|- Mohammed Hashem al-Soufi, Syrian-Lebanese businessman. Shareholder in Elba Trade Services S.A. Founded an anti-corruption NGO.
- Mohammed Fadi Abdulkarim. Shareholder in Morgan Middle East.
- Adnan Ibrahim Abdulkarim. Shareholder in Pangates, under US sanctions.
- Nassim Barqawi. Palestinian Syrian. Shareholder in Pangates.
- Abdullah Zaina. Syrian businessman. Shareholder and manager in Pangates.
- Suleiman Khamis Rashid Al Ali. Emirati businessman. Manager at US-designated Morgan.
- Yasser Barazi. Palestinian. Current manager at Morgan.
For instance, US authorities could not discover the identities of the real owners of Ebla Trade Services S.A., a Lebanon-based offshore company designated in the sanctions for its involvement in supplying gas to the Syrian regime's war effort.
Despite Lebanese legal restrictions on information access regarding offshore companies to the public, The New Arab was able to obtain the company's commercial registration details, including the names of 13 Lebanese and Syrian shareholders and authorised signatories.
The Assad nexus
Intriguingly, it appears that sons of business tycoons under sanction because of their close links with the Syrian regime are involved, mirroring the case of Wael and Jamal Abdulkarim.
Thus Ahmad Saber and Amro, sons of Mohammed Hamsho of Hamsho International Group, who is himself under sanctions, appear in the Lebanese offshore company's records.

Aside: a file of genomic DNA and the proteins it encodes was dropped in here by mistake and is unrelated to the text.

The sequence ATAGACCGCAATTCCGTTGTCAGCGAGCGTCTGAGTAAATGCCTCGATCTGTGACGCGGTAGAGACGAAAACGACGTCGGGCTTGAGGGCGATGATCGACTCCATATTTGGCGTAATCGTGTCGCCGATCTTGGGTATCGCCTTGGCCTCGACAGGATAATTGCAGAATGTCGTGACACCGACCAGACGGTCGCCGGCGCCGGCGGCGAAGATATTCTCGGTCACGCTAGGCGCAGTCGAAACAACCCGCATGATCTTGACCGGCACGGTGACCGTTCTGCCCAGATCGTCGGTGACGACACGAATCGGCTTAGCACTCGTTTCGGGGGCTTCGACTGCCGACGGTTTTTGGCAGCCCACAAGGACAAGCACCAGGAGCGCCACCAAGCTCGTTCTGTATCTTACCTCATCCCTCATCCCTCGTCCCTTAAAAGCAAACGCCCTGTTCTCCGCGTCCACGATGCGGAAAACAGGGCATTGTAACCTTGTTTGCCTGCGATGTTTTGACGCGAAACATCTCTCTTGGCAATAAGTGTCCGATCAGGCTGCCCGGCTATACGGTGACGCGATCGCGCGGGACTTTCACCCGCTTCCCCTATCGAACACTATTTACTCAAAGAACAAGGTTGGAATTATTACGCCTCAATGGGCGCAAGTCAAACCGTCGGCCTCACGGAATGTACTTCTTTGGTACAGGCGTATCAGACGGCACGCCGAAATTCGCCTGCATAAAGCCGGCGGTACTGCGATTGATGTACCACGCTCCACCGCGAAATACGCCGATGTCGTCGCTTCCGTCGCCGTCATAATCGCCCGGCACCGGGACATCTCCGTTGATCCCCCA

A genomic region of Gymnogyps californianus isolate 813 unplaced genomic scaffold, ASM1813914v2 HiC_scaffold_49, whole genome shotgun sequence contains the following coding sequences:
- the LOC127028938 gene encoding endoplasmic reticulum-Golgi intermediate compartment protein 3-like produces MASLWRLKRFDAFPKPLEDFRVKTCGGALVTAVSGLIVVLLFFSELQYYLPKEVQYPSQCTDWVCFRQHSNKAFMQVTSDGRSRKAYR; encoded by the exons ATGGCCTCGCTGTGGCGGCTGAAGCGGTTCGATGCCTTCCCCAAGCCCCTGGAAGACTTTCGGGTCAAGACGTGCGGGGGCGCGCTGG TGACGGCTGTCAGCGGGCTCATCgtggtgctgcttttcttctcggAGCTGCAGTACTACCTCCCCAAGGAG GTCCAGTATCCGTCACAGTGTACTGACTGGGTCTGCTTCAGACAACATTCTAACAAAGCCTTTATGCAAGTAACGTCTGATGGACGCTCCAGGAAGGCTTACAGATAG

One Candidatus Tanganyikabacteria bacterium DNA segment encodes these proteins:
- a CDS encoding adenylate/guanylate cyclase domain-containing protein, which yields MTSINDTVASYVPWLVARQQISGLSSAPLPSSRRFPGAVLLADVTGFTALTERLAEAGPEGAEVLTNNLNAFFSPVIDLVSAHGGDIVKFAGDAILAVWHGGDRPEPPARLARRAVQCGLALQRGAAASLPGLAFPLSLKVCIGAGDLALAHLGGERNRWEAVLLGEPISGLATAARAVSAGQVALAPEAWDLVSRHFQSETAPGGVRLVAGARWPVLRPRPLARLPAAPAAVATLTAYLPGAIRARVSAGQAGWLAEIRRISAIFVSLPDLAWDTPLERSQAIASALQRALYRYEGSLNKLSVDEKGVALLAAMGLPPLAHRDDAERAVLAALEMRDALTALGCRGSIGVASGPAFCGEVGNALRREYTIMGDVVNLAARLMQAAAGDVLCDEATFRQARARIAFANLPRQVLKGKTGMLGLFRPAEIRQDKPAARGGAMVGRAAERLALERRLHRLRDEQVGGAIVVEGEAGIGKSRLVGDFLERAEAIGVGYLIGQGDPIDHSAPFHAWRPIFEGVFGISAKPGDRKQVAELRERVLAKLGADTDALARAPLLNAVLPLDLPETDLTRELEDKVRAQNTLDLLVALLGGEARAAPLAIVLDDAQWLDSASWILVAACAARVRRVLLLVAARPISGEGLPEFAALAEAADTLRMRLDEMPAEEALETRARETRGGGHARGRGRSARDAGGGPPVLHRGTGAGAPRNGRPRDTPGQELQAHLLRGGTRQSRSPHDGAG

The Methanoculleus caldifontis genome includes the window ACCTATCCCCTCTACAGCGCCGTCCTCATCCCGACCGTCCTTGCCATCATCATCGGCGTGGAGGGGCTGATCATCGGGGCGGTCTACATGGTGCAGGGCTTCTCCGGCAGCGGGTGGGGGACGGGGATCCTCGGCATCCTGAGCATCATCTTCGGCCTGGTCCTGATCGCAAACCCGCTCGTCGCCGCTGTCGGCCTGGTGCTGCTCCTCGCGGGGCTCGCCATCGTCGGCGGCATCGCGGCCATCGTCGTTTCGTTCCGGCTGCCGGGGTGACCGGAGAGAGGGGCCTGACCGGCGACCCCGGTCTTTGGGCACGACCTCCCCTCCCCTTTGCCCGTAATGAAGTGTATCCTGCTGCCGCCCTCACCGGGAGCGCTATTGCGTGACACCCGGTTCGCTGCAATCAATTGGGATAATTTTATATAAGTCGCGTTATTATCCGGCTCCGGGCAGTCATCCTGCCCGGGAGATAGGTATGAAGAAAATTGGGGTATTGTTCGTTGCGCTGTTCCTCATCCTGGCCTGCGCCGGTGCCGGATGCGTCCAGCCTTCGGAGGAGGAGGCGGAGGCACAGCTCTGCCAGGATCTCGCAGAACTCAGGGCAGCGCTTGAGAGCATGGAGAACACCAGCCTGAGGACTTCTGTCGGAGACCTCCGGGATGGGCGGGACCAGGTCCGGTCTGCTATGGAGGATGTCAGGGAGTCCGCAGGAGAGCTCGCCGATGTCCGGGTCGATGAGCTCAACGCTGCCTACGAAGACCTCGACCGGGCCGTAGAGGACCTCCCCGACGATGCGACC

Hamsho Senior is part of Assad's inner sanctum and is a business partner of the infamous Rami Makhlouf, the economic powerhouse of the Syrian regime.
European - in addition to US - sanctions were imposed on Hamsho in mid-2011 for his links to Bashar and Maher al-Assad, but were removed by a European appellate court in November 2014. However, sanctions were imposed again by the EU after Britain provided fresh evidence.
Hamsho's empire includes communications, technology, tourism and real estate companies.
Hamsho and his sons are another way the Assad regime and the Abdulkarim group are linked. The firm Ebla, on whose board sits Hamsho's sons, has done business with Milenyum Energy S.A., a company registered in Panama and operating in Turkey - and closely linked to the Abdulkarim group.
Milenyum was included in the US sanctions regime for "having materially assisted, sponsored, or provided financial, material, or technological support for, or goods or services in support of, the government of Syria", especially through fuel shipments.
|The use of offshore consultancies like Mossack Fonseca to hide its tracks has only recently started coming to light|
That the Syrian regime has been using front companies and shady businessmen to dodge international restrictions is not new. However, the use of offshore consultancies like Mossack Fonseca to hide its tracks has only recently started coming to light.